The vertical aspect concerns the creature’s relation with God.  In this case, the transcendence is much more pronounced.  The being of God is infinitely above and yet nevertheless present within creation.  In the final analysis, to say that the creature is not merely nothing is to say that there is some likeness of God that is disclosed in the creature, however limited it may because of our finitude and however effaced it may be because of sin.  However, as soon as one posits such a likeness, Przywara believes it is necessary to remember the dictum of the Fourth Lateran Council, which is in continuity with the ancient Christian tradition of apophasis: namely, that every creaturely similarity with God is surpassed by a still greater–and, indeed, never bridgeable–dissimilarity.

2. What is the warrant for this theory?  Przywara grounds it both in his engagement with the philosophy of Greek antiquity (especially Plato and Aristotle) and also in his interpretation of creaturely existence as it is presented in Christian scripture and tradition (particularly in Augustine and Aquinas).  Thus he finds warrants for it in what have come to be called reason and revelation.  Suppose one rejects the former warrant, with the conviction that it illegitimately imports foreign elements into Christian theology, one must nevertheless contend with the second, which has a certain degree of independence.  One cannot dismiss the analogy of being by denouncing its philosophical foundation, for it is doubly founded, and also demands to be understood as an interpretation of that which God has revealed concerning creation.

3. What is the scope of this theory?  This is in some ways the trickiest question to answer.  For, on the one hand, the theory purports to apply to everything creaturely.  And yet, on the other hand, it says strikingly little.  What it says is precisely this: almost nothing.  To be a creature–in comparison with the fullness of being for which one strives, and especially in comparison with the God who is infinitely above and beyond all things–is to be almost nothing.  But it is necessary to take seriously both parts of this saying.  As radically distant, not only from that which is essential to our own being, but also from the hyperessential reality of God, it is as though–and this is barely an exaggeration–we are nothing at all, mere dust in the wind of the universe.  And yet, creation is precisely such that one can only almost negate it totally, for something remains present within it, even if one manages only to speak of it through a double negation: we are not not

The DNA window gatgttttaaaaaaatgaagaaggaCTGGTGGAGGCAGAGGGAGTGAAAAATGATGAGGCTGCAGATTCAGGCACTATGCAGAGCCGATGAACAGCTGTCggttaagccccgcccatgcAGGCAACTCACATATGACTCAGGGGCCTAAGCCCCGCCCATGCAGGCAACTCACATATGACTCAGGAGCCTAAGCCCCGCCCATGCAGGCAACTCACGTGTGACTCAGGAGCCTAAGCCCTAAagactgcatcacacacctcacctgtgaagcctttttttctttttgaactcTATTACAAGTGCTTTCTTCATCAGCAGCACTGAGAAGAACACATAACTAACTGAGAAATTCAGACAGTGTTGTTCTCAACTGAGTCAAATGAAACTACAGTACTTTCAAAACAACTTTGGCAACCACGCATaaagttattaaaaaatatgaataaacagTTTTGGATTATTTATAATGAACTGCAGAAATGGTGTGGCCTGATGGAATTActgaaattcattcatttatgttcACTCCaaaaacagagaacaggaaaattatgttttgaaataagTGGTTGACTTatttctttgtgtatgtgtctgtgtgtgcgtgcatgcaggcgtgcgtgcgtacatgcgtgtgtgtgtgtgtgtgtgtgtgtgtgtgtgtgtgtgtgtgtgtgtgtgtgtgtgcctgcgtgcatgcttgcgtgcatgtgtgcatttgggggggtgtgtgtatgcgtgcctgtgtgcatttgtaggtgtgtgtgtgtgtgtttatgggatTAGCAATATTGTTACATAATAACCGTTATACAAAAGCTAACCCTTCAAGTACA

So the analogy of being implicates everything but determines very little about it.  It is, therefore, far from sufficient as an account of what it means to be human, to be Christian, or–for that matter–to be Catholic.  Much more extensive use needs to be made of both reason and revelation to fill out a more adequate picture of things as a whole.  The analogy of being cannot claim any clear sense of priority over other kinds of questions, concerning, for instance, the Trinity, or Christology, the destructive effects of sin, or the life of the church.  It is a principle but not necessarily the first principle.     

4. Is the analogy of being toxic for ecumenical dialogue?  It could be.  To the extent that it tends to polarize groups of Christian thinkers who, otherwise, would have much about which they could agree, it is a dangerous bit of theorizing.  However, remembering its limited scope, its double foundation in reason and revelation, and its insistence on the radical alterity of God may help keep the conversation from veering off track. 

5. Is it possible to hold onto what is central to the analogy of being without recourse to the problematic discourse of being, which has become greatly destabilized in our postmodern age?  In a sense, this may be one of Jean-Luc Marion’s most stunning achievements, but I will have to say more on that later!